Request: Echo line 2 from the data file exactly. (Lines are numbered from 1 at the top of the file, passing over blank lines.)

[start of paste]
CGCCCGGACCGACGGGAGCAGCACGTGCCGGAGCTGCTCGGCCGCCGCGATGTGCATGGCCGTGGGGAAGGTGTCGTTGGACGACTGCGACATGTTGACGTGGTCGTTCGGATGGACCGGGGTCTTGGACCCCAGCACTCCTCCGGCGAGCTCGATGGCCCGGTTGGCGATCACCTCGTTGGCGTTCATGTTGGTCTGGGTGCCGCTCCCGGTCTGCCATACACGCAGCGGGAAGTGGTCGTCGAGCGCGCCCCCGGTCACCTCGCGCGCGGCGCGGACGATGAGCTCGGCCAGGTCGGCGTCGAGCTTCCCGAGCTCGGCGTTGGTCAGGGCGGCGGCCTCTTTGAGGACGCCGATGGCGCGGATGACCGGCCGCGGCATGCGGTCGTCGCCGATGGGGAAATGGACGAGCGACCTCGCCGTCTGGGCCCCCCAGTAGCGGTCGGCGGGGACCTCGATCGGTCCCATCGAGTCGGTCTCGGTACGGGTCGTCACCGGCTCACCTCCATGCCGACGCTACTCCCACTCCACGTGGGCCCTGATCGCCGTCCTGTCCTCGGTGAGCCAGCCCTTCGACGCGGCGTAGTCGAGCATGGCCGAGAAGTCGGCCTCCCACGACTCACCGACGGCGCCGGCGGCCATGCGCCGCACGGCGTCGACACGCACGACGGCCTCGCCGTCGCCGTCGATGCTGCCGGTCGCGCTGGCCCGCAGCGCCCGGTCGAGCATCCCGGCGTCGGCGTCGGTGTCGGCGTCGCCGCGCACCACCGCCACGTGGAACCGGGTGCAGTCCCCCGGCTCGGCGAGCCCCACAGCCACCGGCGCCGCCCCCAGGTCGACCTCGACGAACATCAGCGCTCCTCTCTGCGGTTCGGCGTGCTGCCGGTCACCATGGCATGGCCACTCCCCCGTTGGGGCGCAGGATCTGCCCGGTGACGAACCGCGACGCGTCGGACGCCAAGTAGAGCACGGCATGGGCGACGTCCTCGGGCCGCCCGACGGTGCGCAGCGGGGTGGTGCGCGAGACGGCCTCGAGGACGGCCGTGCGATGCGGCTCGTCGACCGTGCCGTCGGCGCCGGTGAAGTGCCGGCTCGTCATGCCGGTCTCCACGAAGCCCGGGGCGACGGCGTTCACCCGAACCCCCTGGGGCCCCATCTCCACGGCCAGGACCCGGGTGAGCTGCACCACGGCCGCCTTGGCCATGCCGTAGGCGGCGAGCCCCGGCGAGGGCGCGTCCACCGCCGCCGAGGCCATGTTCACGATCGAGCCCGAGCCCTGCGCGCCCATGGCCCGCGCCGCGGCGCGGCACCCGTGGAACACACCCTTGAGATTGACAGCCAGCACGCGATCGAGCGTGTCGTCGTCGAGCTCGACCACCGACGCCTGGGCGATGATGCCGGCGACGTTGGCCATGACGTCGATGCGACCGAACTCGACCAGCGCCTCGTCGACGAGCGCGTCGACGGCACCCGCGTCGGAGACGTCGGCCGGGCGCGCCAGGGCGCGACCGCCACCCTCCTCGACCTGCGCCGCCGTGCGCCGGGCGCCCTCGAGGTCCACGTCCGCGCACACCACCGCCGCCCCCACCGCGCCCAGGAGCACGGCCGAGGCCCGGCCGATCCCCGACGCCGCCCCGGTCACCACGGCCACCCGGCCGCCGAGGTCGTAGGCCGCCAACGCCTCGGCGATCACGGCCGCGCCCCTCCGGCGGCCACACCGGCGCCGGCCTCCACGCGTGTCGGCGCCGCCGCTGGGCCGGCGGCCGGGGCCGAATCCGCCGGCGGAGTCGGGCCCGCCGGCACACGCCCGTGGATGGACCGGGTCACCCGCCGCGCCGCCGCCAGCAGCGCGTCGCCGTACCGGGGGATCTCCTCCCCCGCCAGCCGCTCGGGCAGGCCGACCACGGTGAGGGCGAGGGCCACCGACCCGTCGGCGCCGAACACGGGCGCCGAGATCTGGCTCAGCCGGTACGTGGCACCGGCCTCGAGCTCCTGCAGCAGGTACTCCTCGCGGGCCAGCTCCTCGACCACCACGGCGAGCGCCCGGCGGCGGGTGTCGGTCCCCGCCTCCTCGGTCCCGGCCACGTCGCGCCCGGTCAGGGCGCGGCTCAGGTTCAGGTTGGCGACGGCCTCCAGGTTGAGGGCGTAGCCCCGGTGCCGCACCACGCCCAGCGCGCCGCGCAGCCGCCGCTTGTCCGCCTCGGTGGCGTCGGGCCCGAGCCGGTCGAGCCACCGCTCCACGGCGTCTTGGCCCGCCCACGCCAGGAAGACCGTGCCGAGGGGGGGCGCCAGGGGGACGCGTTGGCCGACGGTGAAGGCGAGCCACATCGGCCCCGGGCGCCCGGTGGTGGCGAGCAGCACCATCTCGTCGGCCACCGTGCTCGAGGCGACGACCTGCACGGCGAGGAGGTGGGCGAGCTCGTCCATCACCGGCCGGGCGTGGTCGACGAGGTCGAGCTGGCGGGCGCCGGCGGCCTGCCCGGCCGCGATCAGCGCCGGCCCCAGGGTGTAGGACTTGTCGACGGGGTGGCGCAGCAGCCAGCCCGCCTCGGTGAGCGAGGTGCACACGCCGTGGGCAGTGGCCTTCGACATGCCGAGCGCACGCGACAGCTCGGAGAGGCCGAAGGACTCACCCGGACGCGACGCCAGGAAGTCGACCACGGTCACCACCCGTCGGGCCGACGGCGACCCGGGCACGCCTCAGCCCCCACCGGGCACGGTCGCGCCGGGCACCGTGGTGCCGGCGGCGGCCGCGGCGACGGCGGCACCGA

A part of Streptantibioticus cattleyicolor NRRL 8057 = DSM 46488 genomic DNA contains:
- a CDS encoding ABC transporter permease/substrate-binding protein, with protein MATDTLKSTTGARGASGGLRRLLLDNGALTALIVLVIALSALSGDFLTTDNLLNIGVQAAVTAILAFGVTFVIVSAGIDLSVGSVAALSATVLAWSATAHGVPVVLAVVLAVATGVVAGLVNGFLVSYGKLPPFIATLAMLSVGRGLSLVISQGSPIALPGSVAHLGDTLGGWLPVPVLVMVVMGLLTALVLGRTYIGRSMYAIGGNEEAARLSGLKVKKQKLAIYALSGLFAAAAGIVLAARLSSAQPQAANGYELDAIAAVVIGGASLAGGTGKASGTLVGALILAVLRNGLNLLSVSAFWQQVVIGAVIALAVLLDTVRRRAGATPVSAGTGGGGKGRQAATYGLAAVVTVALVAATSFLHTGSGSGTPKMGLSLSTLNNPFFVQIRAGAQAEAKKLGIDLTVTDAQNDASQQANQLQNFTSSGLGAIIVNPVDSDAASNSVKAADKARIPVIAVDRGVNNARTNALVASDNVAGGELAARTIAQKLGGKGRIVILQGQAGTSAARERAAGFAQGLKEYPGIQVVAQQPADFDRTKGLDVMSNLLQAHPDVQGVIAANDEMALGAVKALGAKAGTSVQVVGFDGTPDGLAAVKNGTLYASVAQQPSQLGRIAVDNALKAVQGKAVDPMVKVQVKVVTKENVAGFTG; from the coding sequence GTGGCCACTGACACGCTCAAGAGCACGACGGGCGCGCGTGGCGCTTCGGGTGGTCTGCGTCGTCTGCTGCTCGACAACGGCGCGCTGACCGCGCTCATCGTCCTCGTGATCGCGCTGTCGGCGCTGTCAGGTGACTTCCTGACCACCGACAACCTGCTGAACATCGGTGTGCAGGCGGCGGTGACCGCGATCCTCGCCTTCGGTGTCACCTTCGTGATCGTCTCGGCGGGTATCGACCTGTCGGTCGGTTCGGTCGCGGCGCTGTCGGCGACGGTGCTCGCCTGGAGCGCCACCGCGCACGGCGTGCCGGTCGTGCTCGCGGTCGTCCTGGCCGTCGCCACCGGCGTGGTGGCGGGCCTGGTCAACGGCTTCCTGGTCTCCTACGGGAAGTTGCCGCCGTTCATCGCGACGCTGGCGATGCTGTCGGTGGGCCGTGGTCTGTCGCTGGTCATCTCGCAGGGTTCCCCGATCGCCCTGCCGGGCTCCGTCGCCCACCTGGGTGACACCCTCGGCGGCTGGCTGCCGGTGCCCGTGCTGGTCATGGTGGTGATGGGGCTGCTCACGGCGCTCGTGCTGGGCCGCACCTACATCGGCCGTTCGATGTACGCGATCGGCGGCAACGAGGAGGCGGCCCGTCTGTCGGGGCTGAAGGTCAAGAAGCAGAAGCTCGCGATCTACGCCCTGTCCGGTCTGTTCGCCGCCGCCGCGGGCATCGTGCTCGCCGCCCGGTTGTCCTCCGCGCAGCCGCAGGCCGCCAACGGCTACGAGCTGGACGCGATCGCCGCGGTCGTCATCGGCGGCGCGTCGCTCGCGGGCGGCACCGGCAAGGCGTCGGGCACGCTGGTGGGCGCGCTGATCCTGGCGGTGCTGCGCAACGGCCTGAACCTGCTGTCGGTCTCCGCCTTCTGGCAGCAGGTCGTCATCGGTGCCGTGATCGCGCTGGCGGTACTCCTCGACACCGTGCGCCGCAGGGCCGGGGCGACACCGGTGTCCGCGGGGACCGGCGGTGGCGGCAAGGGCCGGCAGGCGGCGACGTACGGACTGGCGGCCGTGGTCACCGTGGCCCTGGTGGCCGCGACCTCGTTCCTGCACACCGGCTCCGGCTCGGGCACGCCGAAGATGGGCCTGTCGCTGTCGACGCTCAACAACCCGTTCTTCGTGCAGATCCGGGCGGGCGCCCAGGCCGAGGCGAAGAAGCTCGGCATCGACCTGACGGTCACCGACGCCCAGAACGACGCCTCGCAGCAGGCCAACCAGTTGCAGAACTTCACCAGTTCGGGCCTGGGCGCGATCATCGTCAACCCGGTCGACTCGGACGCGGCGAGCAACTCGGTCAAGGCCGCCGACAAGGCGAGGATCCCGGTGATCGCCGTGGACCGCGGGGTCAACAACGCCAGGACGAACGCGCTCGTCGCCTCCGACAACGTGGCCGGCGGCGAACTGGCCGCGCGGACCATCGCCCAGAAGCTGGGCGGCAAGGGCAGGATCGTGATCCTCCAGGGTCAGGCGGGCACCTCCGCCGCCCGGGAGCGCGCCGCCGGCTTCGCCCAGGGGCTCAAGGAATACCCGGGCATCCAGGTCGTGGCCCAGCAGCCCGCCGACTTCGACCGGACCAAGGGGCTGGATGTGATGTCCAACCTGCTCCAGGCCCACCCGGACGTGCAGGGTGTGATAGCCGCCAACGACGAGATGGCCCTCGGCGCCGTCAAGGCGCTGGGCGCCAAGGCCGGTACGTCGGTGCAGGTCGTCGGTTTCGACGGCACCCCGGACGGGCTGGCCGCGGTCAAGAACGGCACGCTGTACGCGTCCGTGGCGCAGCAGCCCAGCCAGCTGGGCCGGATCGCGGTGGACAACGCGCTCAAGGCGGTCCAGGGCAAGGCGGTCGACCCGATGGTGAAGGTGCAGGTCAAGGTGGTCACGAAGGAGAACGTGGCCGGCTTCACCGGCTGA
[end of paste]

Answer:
A part of Streptantibioticus cattleyicolor NRRL 8057 = DSM 46488 genomic DNA contains: